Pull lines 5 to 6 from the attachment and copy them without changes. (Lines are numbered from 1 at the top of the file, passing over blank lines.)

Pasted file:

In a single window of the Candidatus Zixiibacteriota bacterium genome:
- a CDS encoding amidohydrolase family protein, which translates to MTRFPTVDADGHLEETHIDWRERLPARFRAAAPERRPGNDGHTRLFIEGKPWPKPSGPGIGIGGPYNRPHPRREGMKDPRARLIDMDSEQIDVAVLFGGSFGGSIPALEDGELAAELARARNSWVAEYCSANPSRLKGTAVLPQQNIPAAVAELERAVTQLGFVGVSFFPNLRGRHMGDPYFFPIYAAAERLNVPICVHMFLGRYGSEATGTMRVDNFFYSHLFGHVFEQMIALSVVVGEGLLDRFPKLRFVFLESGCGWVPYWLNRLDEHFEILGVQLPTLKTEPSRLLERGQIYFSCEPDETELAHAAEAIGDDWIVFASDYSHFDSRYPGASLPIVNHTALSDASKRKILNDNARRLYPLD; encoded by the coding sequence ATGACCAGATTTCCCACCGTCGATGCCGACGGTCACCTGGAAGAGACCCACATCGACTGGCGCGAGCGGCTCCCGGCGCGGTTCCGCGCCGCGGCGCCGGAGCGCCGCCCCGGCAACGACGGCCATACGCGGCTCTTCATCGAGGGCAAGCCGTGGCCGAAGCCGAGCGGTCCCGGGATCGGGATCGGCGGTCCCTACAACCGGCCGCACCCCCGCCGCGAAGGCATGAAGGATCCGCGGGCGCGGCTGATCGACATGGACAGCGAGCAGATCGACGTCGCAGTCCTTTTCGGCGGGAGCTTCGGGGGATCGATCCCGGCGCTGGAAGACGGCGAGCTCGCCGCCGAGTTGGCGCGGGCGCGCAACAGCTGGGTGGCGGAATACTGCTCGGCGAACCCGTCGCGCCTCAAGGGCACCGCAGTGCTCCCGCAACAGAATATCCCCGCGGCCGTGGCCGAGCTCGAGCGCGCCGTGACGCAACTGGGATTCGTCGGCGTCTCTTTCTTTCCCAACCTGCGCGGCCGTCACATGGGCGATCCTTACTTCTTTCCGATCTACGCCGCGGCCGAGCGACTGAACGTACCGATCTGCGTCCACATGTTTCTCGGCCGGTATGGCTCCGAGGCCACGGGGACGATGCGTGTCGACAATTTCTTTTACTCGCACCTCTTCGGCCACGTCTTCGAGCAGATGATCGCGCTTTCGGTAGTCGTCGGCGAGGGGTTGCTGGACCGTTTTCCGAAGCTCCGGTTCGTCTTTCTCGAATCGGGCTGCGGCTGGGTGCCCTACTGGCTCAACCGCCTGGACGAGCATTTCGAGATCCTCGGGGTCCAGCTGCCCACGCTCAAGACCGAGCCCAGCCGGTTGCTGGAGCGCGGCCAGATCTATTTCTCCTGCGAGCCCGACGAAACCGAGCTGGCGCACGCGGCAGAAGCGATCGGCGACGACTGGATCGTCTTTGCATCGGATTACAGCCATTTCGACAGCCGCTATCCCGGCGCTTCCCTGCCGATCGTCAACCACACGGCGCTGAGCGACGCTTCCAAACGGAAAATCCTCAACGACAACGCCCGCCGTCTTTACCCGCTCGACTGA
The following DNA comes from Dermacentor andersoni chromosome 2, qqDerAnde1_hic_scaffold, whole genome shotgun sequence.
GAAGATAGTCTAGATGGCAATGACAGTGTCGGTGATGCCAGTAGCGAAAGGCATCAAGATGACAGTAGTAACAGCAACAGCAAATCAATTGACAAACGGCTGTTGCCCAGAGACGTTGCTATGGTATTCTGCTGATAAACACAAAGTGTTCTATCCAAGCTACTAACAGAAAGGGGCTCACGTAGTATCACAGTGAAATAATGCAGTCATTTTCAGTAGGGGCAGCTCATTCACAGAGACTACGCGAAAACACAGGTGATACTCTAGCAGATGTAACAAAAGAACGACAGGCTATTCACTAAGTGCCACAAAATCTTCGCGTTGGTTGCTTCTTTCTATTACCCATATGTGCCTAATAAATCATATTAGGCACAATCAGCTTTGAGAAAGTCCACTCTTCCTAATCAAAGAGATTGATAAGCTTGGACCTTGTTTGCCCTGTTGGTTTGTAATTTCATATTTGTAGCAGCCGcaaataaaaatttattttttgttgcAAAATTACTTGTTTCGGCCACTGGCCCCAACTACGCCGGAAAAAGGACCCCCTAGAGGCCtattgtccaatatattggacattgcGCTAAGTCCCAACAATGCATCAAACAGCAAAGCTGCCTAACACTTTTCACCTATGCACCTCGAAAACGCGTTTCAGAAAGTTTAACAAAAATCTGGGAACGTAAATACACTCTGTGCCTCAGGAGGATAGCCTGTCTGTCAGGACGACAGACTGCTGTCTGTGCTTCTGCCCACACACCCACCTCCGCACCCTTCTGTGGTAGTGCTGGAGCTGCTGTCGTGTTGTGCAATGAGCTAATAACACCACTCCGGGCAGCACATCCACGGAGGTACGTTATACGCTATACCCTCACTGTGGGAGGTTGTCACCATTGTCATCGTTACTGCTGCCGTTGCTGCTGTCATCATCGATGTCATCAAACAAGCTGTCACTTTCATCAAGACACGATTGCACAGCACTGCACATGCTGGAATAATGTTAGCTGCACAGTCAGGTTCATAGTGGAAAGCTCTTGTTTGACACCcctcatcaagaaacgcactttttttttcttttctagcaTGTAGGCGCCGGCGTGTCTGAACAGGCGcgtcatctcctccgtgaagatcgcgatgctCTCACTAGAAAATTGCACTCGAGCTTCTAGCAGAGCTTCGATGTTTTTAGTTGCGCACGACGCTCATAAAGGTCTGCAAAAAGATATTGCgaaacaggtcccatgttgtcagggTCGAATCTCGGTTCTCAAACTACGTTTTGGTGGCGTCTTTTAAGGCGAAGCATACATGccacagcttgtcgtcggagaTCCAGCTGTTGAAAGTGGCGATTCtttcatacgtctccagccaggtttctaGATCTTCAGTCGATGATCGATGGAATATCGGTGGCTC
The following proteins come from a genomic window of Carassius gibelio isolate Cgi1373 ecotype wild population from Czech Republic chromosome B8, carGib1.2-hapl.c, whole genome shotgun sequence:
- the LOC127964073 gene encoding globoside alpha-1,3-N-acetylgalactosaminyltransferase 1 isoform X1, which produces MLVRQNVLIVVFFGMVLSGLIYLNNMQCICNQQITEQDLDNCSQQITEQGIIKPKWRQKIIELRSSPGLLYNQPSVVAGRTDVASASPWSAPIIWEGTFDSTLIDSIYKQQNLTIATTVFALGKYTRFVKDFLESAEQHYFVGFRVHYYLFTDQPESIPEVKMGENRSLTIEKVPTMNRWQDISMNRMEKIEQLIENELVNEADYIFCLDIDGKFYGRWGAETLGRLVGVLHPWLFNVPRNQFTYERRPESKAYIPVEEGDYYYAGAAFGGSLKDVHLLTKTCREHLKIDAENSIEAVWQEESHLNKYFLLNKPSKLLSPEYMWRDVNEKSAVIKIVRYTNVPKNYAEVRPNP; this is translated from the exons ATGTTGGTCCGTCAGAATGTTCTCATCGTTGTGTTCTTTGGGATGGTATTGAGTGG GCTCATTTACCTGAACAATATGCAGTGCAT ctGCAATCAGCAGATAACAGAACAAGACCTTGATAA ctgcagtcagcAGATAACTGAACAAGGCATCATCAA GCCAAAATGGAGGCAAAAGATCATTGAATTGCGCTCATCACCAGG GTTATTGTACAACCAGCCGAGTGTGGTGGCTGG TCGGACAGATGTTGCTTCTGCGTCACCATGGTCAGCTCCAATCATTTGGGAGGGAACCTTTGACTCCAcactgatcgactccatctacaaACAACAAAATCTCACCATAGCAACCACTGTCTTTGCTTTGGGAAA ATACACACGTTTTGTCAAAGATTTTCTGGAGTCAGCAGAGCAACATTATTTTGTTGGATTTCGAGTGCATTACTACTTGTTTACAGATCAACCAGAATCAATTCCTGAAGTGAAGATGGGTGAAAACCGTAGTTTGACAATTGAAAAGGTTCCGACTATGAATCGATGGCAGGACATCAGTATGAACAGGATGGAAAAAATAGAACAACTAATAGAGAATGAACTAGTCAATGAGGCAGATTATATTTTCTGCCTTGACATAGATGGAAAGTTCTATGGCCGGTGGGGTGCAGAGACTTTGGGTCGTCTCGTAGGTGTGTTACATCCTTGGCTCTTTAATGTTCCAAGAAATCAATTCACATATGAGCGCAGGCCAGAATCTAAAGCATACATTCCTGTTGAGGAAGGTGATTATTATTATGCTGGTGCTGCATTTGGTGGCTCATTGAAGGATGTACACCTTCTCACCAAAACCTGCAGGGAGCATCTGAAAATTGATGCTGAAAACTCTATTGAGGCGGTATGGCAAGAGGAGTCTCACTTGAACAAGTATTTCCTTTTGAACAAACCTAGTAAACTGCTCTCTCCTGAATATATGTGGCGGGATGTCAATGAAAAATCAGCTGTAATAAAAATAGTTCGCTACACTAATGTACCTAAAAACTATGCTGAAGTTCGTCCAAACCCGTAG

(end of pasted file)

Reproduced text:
The following proteins come from a genomic window of Carassius gibelio isolate Cgi1373 ecotype wild population from Czech Republic chromosome B8, carGib1.2-hapl.c, whole genome shotgun sequence:
- the LOC127964073 gene encoding globoside alpha-1,3-N-acetylgalactosaminyltransferase 1 isoform X1, which produces MLVRQNVLIVVFFGMVLSGLIYLNNMQCICNQQITEQDLDNCSQQITEQGIIKPKWRQKIIELRSSPGLLYNQPSVVAGRTDVASASPWSAPIIWEGTFDSTLIDSIYKQQNLTIATTVFALGKYTRFVKDFLESAEQHYFVGFRVHYYLFTDQPESIPEVKMGENRSLTIEKVPTMNRWQDISMNRMEKIEQLIENELVNEADYIFCLDIDGKFYGRWGAETLGRLVGVLHPWLFNVPRNQFTYERRPESKAYIPVEEGDYYYAGAAFGGSLKDVHLLTKTCREHLKIDAENSIEAVWQEESHLNKYFLLNKPSKLLSPEYMWRDVNEKSAVIKIVRYTNVPKNYAEVRPNP; this is translated from the exons ATGTTGGTCCGTCAGAATGTTCTCATCGTTGTGTTCTTTGGGATGGTATTGAGTGG GCTCATTTACCTGAACAATATGCAGTGCAT ctGCAATCAGCAGATAACAGAACAAGACCTTGATAA ctgcagtcagcAGATAACTGAACAAGGCATCATCAA GCCAAAATGGAGGCAAAAGATCATTGAATTGCGCTCATCACCAGG GTTATTGTACAACCAGCCGAGTGTGGTGGCTGG TCGGACAGATGTTGCTTCTGCGTCACCATGGTCAGCTCCAATCATTTGGGAGGGAACCTTTGACTCCAcactgatcgactccatctacaaACAACAAAATCTCACCATAGCAACCACTGTCTTTGCTTTGGGAAA ATACACACGTTTTGTCAAAGATTTTCTGGAGTCAGCAGAGCAACATTATTTTGTTGGATTTCGAGTGCATTACTACTTGTTTACAGATCAACCAGAATCAATTCCTGAAGTGAAGATGGGTGAAAACCGTAGTTTGACAATTGAAAAGGTTCCGACTATGAATCGATGGCAGGACATCAGTATGAACAGGATGGAAAAAATAGAACAACTAATAGAGAATGAACTAGTCAATGAGGCAGATTATATTTTCTGCCTTGACATAGATGGAAAGTTCTATGGCCGGTGGGGTGCAGAGACTTTGGGTCGTCTCGTAGGTGTGTTACATCCTTGGCTCTTTAATGTTCCAAGAAATCAATTCACATATGAGCGCAGGCCAGAATCTAAAGCATACATTCCTGTTGAGGAAGGTGATTATTATTATGCTGGTGCTGCATTTGGTGGCTCATTGAAGGATGTACACCTTCTCACCAAAACCTGCAGGGAGCATCTGAAAATTGATGCTGAAAACTCTATTGAGGCGGTATGGCAAGAGGAGTCTCACTTGAACAAGTATTTCCTTTTGAACAAACCTAGTAAACTGCTCTCTCCTGAATATATGTGGCGGGATGTCAATGAAAAATCAGCTGTAATAAAAATAGTTCGCTACACTAATGTACCTAAAAACTATGCTGAAGTTCGTCCAAACCCGTAG